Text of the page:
MIT is one of the most extraordinary institutions in the world, and key to MIT’s educational success is the exceptional caliber of its students. Not only are these young people outstanding academically — high school valedictorians make up nearly 40 percent of the class of 2008 and nearly 60 percent scored at least one 800 on their SATs — but they bring with them other remarkable accomplishments.
For example, last year’s freshman class included Adam Madlinger, who at age 15 launched a video production company which now has eight employees; Carter Jernigan, who at age 12 started a company which provides information technology services to individuals and businesses and now has 200 clients; and Nicki Lehrer, a classical guitarist who has released three CDs and once was awarded a U.S. patent for a device she invented for kids to carry their books by a handle.
Education is about dreams. And a scholarship provides the financial support to help the brightest and most committed young people not only to receive a top education but also to realize their dreams.
Many MIT students will go on to design technologies of the future. Some will help revitalize the economy, protect the environment, or find cures for diseases. Some will design the commercial enterprises and residential communities of tomorrow, while others will educate the next generation of students or be artists, diplomats, leaders in business and government, or explorers of oceans and space.
Thirty-five years ago, MIT made a commitment to provide adequate financial support to all students who meet our highly competitive admissions standards and enroll at this institution. Today, more than 75 percent of our undergraduates receive financial assistance through a combination of scholarships, grants, low-interest loans, and term-time jobs.
Admitting students on a need-blind basis allows the Institute to admit individuals based solely on their academic potential, not on their ability to pay. It also creates an atmosphere of scholastic excellence. Unlike other universities, which may admit up to a quarter of their students based on non-academic criteria like, for example, athletic abilities or family connections, MIT is a true meritocracy.
To give top students the chance to study in this exceptional environment, we form a partnership with them: We ask their families to contribute a fair share of the costs, then students help themselves by taking on loans and working during the school year. MIT awards the remainder as a scholarship.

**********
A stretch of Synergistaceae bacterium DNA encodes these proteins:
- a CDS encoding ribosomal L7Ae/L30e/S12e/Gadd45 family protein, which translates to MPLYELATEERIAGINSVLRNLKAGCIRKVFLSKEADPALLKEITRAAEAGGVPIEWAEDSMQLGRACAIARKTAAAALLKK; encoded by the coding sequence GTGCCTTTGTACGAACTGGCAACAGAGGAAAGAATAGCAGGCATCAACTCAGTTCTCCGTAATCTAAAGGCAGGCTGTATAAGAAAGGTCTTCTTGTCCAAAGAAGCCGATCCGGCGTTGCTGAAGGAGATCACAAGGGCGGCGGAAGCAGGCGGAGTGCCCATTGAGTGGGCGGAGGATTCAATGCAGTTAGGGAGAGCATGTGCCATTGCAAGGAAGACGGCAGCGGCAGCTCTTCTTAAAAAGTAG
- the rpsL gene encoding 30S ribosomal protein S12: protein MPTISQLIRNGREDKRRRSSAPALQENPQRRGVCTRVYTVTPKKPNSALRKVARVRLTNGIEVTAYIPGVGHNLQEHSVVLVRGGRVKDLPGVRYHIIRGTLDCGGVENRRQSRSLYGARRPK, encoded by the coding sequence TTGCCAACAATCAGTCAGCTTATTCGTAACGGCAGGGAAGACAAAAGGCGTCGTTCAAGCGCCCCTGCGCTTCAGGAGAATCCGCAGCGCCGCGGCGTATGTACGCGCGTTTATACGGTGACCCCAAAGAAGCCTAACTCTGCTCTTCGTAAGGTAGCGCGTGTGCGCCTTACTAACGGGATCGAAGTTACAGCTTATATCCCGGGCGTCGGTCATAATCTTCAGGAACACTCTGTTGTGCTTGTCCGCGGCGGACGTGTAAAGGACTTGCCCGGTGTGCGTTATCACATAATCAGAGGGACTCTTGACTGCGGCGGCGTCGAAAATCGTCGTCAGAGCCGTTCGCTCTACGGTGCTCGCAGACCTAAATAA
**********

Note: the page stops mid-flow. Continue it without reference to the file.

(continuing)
Today, more than 55 percent of our undergraduates receive MIT scholarships, averaging $23,000 per year. For the year 2004-2005, such grant assistance for undergraduates will total nearly $63 million; $52 million will be provided by MIT, and the remainder will come from federal, state, and private sources.
Despite the costs, MIT remains committed to need-blind admissions and need-based aid because great talent, creativity, enthusiasm, and love of learning are qualities exhibited by students from all financial backgrounds. If MIT admitted only those who could pay full price, the quality and diversity of the student body would drop significantly.
Students say that a scholarship can change your life. It gives you the chance to attend a world-class institution with world-class faculty and students, and gives you a shot at realizing your dreams.
But a scholarship can yield rewards not only for the student but also for the donor. Alumni say they often give a scholarship to express appreciation for the help they received when they were undergraduates at MIT. Others give to honor a family member or friend, to help young people from a particular community, or to make the seemingly impossible attainable for a gifted student from anywhere across the country or the world.
Frequently, though, donors say that what they receive most from funding a scholarship is a great feeling, the satisfaction of helping some of the most remarkable young people on the face of the planet, and the knowledge that they have made a gigantic difference in the lives of students year after year.
A scholarship is a great way to invest in the future — because these young men and women are our future.